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Maximum Insurable Earnings

Changes to Maximum Insurable Earnings for Employment Insurance in 2022

The Canada Employment Insurance Commission (CEIC) has announced an increase in the Maximum Insurable Earnings (MIE) for Employment Insurance in 2022. This means that the highest level of income for which EI premiums are paid will rise from $56,300 in 2021 to $60,300 in 2022.

What is MIE?

The Maximum Insurable Earnings (MIE) is the highest level of income for which Employment Insurance (EI) premiums are paid. The MIE is updated each year and determines the maximum amount of money that can be paid each week in benefits under the EI programmed.

Maximum Insurable Earnings

How will the MIE increase impact employees and employers?

Employees who are insured must pay EI payments on all earnings up to the yearly maximum wage of $60,300. This implies that a $1.58 deduction will be made for every $100 of pay earned until the annual limit of $60,300 is reached. The increase in MIE means that insured workers will pay a maximum annual EI premium of $952.74 in 2022, up from $889.54 in 2021.

Employers and their employees can save money on their health insurance costs through a programme called the Premium Reduction Program, which is set up by employers to provide short-term wage-loss plans.

What is the impact of the MIE increase on EI benefits?

Beginning in January 2022, the weekly maximum EI compensation rate will rise from $595 to $638. Claims filed before December 31, 2021, will be unaffected by the 2022 MIE rise.

What about people in Quebec?

People in Quebec are covered by the Quebec Parental Insurance Plan (QPIP), which costs $1.20 for every $100 of insurable income ($1.68 for employers). The premium rate in Quebec is lower than the rest of Canada since the Province of Quebec has been collecting premiums from its employees since January 2006 to run its own maternity, parental, and paternity benefits through the Quebec Parental Insurance Plan.


Updates on Employment Insurance (EI) Premium Rates and Basic Exemption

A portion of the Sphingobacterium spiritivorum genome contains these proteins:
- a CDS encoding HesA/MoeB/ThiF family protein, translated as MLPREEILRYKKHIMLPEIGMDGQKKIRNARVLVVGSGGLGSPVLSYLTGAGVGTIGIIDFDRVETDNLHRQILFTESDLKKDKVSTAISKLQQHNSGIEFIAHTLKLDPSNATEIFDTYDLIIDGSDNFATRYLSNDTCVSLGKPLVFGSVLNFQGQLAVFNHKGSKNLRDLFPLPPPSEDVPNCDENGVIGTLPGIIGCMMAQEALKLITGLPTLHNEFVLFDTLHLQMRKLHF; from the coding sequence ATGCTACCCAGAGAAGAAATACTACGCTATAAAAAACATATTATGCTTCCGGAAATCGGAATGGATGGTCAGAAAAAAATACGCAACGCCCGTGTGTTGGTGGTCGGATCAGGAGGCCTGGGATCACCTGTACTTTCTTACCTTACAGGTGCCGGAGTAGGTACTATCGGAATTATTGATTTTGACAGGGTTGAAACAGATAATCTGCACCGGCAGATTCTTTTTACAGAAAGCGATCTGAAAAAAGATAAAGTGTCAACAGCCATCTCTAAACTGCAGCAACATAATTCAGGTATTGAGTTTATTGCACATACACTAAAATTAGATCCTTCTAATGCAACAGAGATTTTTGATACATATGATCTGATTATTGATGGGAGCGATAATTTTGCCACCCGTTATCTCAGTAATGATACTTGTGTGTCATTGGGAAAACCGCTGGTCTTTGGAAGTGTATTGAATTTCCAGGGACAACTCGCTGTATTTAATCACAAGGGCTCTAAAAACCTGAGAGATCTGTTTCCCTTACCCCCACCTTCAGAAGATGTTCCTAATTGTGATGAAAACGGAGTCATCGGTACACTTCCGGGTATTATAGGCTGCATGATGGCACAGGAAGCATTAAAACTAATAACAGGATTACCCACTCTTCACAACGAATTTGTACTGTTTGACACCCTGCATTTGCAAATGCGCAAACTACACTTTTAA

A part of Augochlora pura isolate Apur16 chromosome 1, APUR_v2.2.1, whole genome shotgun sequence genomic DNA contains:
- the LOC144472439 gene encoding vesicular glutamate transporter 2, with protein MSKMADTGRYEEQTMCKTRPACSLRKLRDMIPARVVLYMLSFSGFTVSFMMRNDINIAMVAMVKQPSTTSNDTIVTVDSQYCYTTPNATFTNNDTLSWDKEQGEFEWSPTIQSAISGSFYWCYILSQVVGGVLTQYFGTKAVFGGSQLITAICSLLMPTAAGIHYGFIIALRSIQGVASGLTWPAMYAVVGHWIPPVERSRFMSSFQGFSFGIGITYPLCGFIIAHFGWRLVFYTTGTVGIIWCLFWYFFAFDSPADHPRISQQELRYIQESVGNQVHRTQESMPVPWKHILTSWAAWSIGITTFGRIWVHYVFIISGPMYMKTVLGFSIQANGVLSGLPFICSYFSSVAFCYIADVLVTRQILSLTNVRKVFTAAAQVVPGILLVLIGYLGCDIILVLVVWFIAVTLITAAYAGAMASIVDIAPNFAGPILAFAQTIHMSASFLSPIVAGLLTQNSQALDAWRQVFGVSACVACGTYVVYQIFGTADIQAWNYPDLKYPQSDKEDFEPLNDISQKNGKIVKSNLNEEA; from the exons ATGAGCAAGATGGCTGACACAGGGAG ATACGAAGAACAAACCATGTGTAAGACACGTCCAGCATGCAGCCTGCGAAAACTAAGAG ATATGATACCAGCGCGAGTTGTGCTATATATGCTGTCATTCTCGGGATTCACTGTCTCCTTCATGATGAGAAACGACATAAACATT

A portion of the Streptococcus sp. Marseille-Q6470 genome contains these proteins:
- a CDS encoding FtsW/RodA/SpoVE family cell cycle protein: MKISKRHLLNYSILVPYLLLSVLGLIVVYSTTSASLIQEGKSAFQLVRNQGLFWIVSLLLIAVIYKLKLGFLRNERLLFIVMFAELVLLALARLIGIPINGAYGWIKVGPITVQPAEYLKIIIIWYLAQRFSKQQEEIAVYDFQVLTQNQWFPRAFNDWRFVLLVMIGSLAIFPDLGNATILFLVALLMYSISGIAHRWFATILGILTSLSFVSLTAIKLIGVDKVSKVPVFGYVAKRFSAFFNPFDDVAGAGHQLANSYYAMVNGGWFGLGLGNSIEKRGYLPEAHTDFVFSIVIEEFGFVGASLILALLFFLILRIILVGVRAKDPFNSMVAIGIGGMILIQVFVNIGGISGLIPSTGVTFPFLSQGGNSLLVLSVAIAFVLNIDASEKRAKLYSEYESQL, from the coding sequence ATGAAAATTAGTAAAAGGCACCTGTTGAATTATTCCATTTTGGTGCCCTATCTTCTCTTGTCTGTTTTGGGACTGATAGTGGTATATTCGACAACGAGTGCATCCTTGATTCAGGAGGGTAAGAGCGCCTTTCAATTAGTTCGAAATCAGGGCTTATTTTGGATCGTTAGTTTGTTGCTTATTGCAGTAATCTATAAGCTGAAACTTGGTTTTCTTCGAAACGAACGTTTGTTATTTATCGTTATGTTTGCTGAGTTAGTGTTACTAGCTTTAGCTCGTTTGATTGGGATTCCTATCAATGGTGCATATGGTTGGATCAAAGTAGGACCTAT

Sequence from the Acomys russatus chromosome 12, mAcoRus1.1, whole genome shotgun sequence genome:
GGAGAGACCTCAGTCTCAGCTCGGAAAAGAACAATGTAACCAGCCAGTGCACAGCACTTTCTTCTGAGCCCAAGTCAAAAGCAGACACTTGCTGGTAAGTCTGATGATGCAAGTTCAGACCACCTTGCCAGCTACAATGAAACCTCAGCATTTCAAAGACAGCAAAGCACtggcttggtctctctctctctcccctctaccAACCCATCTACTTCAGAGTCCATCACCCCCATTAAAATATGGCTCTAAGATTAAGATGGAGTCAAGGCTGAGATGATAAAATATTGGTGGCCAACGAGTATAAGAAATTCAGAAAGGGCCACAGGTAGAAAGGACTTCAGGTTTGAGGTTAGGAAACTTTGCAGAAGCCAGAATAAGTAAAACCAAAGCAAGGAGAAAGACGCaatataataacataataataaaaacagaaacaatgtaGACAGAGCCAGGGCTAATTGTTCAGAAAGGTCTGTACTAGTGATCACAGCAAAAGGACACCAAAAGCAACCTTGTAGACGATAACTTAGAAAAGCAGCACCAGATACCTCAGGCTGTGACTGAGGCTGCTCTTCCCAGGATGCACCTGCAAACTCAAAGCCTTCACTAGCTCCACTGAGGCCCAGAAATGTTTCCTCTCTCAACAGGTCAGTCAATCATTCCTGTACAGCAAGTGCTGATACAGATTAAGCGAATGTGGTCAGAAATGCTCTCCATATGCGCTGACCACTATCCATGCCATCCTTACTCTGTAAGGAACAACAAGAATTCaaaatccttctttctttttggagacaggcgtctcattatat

In 2021 and 2022, the EI premium rate is set at $1.58 per $100 of insurable wages. The government announced the replacement of the Canada Emergency Response Benefit (CERB) with three new benefits on August 20, 2020, to prevent additional expenses for employees and businesses due to the pandemic. The EI Senior Actuary projected that the 2022 rate would have been $1.81 without these interim measures.

For 2022, the maximum insurable earnings (MIE) will be $60,300, representing a 7.1 percent increase from the $56,300 MIE in 2021.

While there is no general exemption for EI, employees whose insurable earnings do not exceed $2,000 in a given year are entitled to a full refund of their EI premiums.


Calculation of Maximum Insurable Earnings (MIE)

The Maximum Insurable Earnings (MIE) are determined by the percentage increase in the average weekly earnings of the industrial aggregate in Canada, according to Statistics Canada. The calculation for the 2022 MIE increase is as follows:

Divide the average of the preceding 12-month period ending on April 30, 2021, by the average of the 12-month period ending on April 30, 2022. Multiply the resulting percentage increase by the previous year’s MIE figure before rounding, and round the result to the nearest hundred dollar multiple.

Maximum Insurable Earnings

Understanding Employment Insurance (EI) and its Programs

The EI Break-Even Rate: How it Works

Previously, the Canada Employment Insurance Financing Board (CEIFB) was responsible for setting EI rates, but it was dissolved, and a new rate-setting system went into effect in 2017. The new system sets the EI premium rate annually at a seven-year break-even rate.

EI for Self-Employed: What You Need to Know

Self-employed individuals who enroll in the employment insurance program pay the same premium rate as employees. However, only exceptional benefits are available to them, as shown in the chart above. Moreover, the amount of self-employment income required to qualify for special benefits increases every year.

EI Premium Reduction Program for Employers: A Cost-Saving Initiative

Employers who provide short-term disability coverage to their workers may be eligible to pay less than the typical 1.4x employee rate, thanks to the EI Premium Reduction Program.